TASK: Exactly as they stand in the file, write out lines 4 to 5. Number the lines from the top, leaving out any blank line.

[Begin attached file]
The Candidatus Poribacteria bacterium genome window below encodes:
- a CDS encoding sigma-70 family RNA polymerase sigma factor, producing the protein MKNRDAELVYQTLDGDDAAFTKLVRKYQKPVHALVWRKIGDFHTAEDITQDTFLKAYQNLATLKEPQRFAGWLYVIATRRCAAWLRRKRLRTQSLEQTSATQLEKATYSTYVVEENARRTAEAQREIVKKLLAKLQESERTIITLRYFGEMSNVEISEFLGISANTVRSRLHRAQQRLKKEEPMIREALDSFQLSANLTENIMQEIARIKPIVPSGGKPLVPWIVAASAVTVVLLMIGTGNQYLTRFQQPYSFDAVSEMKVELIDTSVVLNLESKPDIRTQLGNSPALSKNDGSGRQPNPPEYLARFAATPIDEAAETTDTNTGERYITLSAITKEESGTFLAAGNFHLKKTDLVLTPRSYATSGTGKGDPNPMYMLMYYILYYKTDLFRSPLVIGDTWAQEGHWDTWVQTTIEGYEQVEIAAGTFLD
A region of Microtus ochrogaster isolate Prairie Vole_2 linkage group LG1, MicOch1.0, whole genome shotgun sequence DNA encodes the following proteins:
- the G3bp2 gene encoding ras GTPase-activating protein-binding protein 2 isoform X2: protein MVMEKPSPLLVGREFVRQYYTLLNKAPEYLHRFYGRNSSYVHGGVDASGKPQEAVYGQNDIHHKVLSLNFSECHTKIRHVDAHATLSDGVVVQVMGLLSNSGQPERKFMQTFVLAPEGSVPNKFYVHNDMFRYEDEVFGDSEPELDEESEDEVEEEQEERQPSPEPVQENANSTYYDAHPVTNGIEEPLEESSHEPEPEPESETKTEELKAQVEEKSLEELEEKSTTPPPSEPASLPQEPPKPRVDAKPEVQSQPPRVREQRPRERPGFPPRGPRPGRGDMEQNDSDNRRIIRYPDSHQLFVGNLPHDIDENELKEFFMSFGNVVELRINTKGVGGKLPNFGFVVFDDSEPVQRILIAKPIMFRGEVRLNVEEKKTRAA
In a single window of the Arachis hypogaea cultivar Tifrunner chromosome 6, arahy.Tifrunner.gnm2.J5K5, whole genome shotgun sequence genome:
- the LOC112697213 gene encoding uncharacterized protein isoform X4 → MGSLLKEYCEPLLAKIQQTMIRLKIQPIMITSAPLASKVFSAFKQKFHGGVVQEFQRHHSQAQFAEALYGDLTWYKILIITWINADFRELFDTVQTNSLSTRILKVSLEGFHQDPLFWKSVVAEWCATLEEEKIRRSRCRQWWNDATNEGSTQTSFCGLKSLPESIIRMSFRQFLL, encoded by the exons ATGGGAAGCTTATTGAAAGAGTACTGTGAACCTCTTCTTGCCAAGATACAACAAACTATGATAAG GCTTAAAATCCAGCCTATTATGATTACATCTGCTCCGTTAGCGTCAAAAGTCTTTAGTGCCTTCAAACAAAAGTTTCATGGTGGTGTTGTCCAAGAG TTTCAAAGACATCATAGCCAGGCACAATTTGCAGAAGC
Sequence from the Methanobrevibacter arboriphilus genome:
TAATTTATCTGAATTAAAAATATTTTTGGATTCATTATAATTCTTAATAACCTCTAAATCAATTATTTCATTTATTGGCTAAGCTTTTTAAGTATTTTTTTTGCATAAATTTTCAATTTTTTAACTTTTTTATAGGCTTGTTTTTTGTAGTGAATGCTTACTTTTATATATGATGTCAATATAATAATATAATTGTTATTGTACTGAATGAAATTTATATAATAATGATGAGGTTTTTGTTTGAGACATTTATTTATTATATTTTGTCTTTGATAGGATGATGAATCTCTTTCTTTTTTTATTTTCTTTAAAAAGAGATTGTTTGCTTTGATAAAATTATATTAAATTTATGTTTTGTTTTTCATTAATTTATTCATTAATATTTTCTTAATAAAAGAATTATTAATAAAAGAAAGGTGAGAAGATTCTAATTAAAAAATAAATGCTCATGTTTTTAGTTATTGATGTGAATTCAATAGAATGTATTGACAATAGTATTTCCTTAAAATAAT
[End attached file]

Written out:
- the G3bp2 gene encoding ras GTPase-activating protein-binding protein 2 isoform X2: protein MVMEKPSPLLVGREFVRQYYTLLNKAPEYLHRFYGRNSSYVHGGVDASGKPQEAVYGQNDIHHKVLSLNFSECHTKIRHVDAHATLSDGVVVQVMGLLSNSGQPERKFMQTFVLAPEGSVPNKFYVHNDMFRYEDEVFGDSEPELDEESEDEVEEEQEERQPSPEPVQENANSTYYDAHPVTNGIEEPLEESSHEPEPEPESETKTEELKAQVEEKSLEELEEKSTTPPPSEPASLPQEPPKPRVDAKPEVQSQPPRVREQRPRERPGFPPRGPRPGRGDMEQNDSDNRRIIRYPDSHQLFVGNLPHDIDENELKEFFMSFGNVVELRINTKGVGGKLPNFGFVVFDDSEPVQRILIAKPIMFRGEVRLNVEEKKTRAA
In a single window of the Arachis hypogaea cultivar Tifrunner chromosome 6, arahy.Tifrunner.gnm2.J5K5, whole genome shotgun sequence genome: